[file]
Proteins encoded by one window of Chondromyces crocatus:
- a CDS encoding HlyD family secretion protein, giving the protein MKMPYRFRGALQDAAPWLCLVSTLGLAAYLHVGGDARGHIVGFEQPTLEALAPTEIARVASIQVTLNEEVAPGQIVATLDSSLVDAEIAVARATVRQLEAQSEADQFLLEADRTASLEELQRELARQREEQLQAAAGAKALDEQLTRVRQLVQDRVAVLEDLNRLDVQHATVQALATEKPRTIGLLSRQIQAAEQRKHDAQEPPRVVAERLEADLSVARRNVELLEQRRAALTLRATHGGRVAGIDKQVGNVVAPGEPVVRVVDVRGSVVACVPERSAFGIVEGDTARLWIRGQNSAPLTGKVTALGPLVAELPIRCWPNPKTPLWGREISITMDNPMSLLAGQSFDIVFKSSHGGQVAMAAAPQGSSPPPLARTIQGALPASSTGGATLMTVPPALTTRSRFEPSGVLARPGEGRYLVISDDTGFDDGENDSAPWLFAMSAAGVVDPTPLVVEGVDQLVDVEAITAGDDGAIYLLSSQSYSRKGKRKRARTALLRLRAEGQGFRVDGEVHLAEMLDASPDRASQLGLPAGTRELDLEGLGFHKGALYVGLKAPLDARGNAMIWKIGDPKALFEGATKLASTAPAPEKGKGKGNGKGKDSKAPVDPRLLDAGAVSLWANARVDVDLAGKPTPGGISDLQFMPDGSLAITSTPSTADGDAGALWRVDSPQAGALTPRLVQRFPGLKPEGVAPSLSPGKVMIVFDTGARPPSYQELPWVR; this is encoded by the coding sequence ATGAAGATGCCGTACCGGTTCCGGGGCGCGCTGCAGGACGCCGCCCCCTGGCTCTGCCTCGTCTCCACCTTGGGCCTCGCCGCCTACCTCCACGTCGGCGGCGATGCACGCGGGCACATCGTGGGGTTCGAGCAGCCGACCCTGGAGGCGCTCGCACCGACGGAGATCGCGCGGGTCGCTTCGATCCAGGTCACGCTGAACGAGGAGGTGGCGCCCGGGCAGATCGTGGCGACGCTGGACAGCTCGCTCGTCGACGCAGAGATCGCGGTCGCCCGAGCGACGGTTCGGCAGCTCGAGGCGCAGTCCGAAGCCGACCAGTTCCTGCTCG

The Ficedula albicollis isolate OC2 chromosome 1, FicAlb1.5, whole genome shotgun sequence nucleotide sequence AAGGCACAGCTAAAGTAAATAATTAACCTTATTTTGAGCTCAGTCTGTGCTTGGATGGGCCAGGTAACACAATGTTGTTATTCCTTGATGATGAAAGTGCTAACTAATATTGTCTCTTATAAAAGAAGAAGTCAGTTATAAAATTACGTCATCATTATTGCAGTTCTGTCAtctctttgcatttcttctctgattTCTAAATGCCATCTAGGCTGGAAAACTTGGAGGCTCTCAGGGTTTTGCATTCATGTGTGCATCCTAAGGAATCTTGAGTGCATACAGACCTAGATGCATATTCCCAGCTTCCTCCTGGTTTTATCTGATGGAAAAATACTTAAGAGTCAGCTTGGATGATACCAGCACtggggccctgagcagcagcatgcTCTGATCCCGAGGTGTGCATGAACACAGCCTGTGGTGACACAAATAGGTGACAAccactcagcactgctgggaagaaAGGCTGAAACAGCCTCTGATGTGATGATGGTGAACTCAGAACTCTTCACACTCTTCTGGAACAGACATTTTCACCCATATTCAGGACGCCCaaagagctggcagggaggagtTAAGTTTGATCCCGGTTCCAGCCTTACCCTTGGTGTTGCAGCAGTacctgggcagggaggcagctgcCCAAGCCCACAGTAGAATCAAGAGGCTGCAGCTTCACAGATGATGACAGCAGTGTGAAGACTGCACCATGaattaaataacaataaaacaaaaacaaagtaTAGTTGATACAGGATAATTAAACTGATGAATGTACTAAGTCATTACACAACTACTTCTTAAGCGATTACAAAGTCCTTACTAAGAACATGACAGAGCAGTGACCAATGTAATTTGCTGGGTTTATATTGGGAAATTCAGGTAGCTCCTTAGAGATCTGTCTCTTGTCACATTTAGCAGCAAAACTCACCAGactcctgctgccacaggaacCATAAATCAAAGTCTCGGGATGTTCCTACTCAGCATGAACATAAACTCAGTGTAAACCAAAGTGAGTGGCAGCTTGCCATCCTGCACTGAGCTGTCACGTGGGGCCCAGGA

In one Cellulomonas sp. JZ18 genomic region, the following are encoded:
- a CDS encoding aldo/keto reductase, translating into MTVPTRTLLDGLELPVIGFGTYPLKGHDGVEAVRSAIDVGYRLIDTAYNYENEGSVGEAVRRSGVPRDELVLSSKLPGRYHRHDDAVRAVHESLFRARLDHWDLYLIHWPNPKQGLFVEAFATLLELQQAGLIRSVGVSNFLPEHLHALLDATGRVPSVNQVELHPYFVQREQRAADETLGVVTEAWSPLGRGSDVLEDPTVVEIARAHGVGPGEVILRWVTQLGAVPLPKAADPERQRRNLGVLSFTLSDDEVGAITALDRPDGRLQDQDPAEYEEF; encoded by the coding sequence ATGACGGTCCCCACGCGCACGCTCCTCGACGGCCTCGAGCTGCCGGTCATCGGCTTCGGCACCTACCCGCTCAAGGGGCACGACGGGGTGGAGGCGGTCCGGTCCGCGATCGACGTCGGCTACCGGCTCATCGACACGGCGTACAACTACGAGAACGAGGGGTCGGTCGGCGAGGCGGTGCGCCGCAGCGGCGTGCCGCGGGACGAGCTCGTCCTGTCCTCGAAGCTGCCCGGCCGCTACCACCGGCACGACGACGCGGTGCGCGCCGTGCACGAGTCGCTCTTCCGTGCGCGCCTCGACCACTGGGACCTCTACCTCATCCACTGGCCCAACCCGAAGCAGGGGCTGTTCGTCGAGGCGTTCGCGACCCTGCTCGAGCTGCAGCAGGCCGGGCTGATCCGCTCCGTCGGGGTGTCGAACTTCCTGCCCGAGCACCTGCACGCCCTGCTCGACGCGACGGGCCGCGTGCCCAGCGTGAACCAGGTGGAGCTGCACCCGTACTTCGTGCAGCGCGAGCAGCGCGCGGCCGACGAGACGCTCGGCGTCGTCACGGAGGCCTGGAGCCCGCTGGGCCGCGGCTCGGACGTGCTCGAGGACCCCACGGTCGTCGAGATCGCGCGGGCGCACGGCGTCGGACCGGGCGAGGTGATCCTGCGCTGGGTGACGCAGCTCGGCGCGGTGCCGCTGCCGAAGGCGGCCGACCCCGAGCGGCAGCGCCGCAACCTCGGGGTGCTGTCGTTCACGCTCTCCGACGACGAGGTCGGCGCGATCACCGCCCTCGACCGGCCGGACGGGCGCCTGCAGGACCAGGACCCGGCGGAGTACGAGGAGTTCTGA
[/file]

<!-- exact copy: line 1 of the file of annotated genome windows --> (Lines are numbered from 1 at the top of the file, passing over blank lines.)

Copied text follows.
Proteins encoded by one window of Chondromyces crocatus: